After flying into Los Cabos International airport I hung around waiting for other editors and our shuttle driver to transport us north to the Cacachilas mountains of Baja California Sur. I had enough time to hitch a ride with a local guy for some post-flight Barbacoa at his favorite local spot, he even said if I gave him some gas money he’d come back in an hour to pick me up and give me a ride back to the airport to rendezvous with the crew. I took him up on the offer and enjoyed a delicious meal.
Back at the airport the editors met and loaded up into a suburban for the two-plus hour drive to Rancho Cacachilas. The Rancho is a self-sustaining eco resort owned by Christy Walton, member of the Walton Wal-Mart family, and its main function is to preserve the local resources, terrain while also educating local farmers, residents and tourists of better ways to live and produce while minimizing impact on the planet. If you’d like to learn more about the Rancho Cacachilas offerings and amazing philanthropic endeavors, check out our story here.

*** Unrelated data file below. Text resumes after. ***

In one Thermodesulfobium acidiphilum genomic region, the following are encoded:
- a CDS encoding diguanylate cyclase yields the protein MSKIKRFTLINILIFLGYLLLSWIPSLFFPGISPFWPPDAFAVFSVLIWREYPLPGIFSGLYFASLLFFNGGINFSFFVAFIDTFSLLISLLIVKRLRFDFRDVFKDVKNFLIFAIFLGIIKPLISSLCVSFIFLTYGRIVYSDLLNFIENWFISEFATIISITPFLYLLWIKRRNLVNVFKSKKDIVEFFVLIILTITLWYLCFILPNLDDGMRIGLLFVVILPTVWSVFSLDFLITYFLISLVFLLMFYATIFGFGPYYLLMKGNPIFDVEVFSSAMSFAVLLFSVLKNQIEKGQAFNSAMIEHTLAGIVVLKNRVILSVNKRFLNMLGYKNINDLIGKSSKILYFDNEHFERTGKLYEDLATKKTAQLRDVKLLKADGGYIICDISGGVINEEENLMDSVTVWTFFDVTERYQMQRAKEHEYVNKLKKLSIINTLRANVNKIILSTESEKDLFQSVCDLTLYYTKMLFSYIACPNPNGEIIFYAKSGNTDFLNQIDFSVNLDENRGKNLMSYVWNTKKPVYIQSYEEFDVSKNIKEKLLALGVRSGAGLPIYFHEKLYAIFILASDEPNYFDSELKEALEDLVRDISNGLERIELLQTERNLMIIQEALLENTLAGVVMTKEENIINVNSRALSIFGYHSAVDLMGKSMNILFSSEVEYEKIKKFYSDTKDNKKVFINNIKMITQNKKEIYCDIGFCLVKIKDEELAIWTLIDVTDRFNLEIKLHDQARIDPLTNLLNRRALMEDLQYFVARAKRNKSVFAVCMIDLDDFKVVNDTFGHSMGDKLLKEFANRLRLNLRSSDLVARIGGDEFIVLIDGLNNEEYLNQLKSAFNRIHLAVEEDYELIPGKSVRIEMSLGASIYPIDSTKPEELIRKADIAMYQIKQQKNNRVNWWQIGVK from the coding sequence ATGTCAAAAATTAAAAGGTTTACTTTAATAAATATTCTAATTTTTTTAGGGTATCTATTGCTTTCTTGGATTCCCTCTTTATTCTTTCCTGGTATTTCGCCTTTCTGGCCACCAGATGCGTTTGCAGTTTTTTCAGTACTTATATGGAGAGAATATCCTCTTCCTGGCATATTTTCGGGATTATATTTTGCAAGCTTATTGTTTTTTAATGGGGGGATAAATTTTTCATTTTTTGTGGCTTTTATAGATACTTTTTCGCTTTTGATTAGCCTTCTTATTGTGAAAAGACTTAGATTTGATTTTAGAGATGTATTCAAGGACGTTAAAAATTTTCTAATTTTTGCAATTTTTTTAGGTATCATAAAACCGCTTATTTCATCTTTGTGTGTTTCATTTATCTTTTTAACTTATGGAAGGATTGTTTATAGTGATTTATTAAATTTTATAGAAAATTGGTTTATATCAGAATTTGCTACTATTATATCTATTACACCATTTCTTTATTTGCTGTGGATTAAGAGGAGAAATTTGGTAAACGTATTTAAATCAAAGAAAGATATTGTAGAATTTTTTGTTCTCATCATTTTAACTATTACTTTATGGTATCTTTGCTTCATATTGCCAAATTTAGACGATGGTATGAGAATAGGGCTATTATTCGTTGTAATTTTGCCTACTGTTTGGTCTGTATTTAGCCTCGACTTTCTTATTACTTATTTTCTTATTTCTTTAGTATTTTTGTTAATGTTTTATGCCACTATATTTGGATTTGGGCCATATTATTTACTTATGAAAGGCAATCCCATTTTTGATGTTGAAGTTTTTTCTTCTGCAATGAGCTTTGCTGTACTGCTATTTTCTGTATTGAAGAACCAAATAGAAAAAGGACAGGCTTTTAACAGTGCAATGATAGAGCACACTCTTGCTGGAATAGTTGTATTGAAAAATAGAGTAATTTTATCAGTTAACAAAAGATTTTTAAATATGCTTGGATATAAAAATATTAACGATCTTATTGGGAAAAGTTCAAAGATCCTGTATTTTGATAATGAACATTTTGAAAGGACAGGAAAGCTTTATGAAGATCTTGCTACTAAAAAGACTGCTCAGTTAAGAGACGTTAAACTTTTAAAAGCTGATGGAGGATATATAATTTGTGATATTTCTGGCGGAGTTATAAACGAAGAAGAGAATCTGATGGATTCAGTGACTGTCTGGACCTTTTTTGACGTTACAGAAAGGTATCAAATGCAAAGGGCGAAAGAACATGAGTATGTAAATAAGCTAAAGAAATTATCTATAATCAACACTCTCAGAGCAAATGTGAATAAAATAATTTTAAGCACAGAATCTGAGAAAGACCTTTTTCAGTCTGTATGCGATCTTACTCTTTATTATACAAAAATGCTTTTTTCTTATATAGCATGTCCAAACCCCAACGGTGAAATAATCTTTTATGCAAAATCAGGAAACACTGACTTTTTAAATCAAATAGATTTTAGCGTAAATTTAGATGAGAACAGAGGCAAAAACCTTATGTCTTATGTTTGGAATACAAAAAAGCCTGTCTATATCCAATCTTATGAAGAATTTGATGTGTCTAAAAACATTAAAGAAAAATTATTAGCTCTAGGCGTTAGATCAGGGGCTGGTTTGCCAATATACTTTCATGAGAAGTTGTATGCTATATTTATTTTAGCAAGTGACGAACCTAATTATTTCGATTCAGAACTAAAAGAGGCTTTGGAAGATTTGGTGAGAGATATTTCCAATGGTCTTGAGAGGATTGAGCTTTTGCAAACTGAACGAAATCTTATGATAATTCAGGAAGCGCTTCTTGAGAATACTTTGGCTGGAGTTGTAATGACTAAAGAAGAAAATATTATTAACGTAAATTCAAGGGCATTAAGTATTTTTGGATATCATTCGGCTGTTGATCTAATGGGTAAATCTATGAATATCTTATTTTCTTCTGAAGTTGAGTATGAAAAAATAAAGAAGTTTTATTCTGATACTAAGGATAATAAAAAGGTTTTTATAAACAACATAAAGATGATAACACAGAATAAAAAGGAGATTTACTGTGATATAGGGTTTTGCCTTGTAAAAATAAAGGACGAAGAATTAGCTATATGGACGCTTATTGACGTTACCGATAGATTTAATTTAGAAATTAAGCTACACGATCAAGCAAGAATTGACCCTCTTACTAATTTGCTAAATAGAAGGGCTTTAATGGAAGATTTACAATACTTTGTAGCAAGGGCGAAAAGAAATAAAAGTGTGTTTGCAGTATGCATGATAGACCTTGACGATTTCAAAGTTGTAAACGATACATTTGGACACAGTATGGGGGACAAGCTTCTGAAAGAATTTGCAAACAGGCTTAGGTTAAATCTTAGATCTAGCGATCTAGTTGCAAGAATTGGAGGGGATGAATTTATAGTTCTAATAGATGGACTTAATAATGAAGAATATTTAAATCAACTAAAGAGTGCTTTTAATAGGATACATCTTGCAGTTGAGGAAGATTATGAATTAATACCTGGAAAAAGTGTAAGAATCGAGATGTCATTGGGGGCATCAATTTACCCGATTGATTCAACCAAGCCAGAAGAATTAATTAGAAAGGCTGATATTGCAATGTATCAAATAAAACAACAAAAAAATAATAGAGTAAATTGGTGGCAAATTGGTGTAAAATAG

Roval Components is probably best known as “Specialized’s in-house component and wheel brand,” but much like a 32-year old millennial, they are ready to leave the roost and strike out on their own. In fact Roval’s brand manager, Ben Capron used a similar expression while describing Roval and their venture into the world of aftermarket wheels. “We’ve grown up and it’s time to look outside the house at the big world beyond. What’s awesome though, is that we’re not just a small wheel company starting from scratch.” What Capron means by that is, they’ve got the resources, testing facilities and capabilities of a 1.5-billion dollar company, and that allows them to test and develop products that smaller brands may not be able to.